The Rosewater Redemption
“It was always going to come down to humans versus aliens,” says Femi. “That’s all it ever was.”
Fair enough. Femi Alaagomeji is my favourite character from the Rosewater series, and she generally talks sense. I’d expected this ever since reading The Rosewater Insurrection. Look, Rosewater is a story of alien invasion set in Nigeria. How can it not be a story about colonisation? So while Wormwood and the Homians have brought all sorts of interesting technology to Nigeria, and Jack Jacques is trying hard to build a new world were aliens and humans can live side-by-side, we can’t escape the weight of history.
I hate to bring the British into this, but it’s unavoidable. To understand the future we need to understand the past, not just as context, but as the seeds of catastrophe.
That was Oyin Da, otherwise known as The Bicycle Girl. Now as far as I can make out John and Richard Lander did not discover a book of prophecies far more accurate than Nostradamus in the wilds of Nigeria. Not did they fall into the hands of Viscount Goderich, the man whose record for the shortest tenure of a Prime Minister who did not die in office Boris Johnson will hopefully soon eclipse. But the influence of British colonialism on Nigeria runs deep and we really can’t expect Nigerian writers to let us off by writing fluffy technofuturism when they could be writing about us instead.
Colonisation is not just a matter of geography. We didn’t just take their land. We crushed their culture and tried to supplant it with our own. So year, a bunch of aliens from a far off and with massively advanced technology who want to implant their minds into the zombie bodies of the dead locals is totally an appropriate metaphor.
That said, there is still a lot of other stuff in Rosewater Redemption for readers, even British readers, to enjoy comfortably. We have, after all, had two books full of these characters already. War is coming to Rosewater once again. We’d like to see what happens to them. Plus there’s the question of how the heck you manage to fight the Homians when their technology is so massively superior to anything humans might have.
Having read David Mogo, Godhunter, I now understand Taiwo and Kehinde, the crime bosses of Rosewater, much better, and therefore not at all. Are they actually orisha, or just human avatars? Is there presence in this obviously science-fictional work turning into fantasy of some sort? Who cares, white girl? Yours is not to understand, yours is just to read and enjoy.
Personally I have never quite understood the relationship between Jack and Hannah Jacques. Then again, I have never understood the relationship between Bill and Hilary Clinton either. Politicians are a breed apart, and Tade Thompson has had rather more contact with such people at a high level than I have, so I’ll defer to his judgement on this one.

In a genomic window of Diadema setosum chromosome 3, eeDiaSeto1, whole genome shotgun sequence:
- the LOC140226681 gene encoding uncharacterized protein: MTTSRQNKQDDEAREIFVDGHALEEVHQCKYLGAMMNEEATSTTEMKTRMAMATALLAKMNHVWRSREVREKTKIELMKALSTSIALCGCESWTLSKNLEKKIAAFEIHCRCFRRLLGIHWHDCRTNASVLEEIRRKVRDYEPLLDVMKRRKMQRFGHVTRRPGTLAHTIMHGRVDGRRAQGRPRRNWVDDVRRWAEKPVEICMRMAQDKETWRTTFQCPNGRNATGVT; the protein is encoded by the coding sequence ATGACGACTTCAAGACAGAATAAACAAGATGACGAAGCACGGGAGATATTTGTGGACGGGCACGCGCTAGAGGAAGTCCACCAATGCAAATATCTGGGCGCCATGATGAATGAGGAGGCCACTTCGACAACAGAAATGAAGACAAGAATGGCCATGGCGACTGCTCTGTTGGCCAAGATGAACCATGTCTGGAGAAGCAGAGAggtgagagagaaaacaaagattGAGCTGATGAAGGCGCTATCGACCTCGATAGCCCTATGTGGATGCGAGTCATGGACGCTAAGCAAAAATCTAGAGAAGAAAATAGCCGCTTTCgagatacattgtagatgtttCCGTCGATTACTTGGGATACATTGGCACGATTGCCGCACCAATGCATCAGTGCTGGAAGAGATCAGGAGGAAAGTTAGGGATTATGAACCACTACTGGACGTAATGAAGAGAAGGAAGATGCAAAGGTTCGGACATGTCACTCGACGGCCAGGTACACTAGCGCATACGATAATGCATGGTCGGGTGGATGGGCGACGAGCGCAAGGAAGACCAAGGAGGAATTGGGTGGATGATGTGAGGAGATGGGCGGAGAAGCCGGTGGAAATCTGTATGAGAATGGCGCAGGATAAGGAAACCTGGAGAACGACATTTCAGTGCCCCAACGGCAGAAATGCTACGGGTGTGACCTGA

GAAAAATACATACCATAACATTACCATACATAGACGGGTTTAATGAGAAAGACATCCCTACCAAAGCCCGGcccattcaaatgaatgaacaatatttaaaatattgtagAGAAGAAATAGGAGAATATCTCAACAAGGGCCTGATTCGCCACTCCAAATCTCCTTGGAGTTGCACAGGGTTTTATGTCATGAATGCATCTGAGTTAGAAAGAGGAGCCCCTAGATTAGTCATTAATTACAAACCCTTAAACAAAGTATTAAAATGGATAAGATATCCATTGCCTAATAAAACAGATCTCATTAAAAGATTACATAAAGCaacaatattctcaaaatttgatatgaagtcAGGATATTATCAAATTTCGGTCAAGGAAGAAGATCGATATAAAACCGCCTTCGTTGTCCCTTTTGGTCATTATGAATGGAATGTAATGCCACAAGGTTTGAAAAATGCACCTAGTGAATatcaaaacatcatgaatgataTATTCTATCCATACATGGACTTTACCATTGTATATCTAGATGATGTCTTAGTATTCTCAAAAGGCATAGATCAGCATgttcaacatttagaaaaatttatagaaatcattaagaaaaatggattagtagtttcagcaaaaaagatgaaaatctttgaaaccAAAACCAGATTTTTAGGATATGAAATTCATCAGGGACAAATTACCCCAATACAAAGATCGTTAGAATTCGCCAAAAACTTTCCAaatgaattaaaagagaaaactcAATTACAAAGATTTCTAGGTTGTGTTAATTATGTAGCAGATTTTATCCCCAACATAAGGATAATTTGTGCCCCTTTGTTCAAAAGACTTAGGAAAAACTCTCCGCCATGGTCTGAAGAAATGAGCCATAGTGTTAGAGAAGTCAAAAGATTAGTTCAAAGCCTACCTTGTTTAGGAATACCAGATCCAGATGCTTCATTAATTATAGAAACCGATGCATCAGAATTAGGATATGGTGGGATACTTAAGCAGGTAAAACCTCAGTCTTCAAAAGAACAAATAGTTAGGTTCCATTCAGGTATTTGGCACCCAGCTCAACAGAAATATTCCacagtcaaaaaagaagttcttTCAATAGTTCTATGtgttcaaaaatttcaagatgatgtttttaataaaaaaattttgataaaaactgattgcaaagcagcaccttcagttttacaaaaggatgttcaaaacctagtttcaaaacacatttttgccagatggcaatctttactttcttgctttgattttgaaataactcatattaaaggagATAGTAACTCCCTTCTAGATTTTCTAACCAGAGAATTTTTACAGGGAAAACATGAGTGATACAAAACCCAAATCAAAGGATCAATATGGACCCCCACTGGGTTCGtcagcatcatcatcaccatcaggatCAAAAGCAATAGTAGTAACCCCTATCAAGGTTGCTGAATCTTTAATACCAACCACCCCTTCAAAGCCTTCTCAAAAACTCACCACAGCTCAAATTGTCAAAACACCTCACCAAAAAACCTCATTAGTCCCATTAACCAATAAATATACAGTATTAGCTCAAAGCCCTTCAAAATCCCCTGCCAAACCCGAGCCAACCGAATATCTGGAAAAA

I’m pleased to see that Lora Asiko is back in this novel, and I also very much like the new boy in town, Blessing Boderin. Boderin is Jack Jacques’s lawyer, and the disagreement that he and Lora have over Hannah’s court case on whether reanimates are alive is one of the most fascinating aspects of the book. They are both right: Boderin from a legal point of view, and Lora from a political point of view. There’s a subtlety of understanding here that is often lacking from fiction.
Then there’s time travel. Yes, it is the theme of 2019. Can we change the future by changing the past? Should we even try to? Or can we just go back in time to find the information we need to win a war in the present? Oyin Da thinks that she can. That may be the key to defeating the Homians. The fact is that we can’t, but I so understand the temptation for people to want to write about it now.
Is this something of a scattergun review? Yes. Sorry about that, but trying to find things to say when some of you might not have read the first two books, and for everyone else the only question is who lives and who dies, is not that easy.
So let’s wrap it up here. Rosewater Redemption is a fitting end to a very fine trilogy. Tade Thompson has definitely arrived on the world stage. I’m very much looking forward to seeing what he does next. (As long as it isn’t more blood-spattered horror. You know that about me, don’t you Tade. Sorry mate.)
Title: The Rosewater Redemption
By: Tade Thompson
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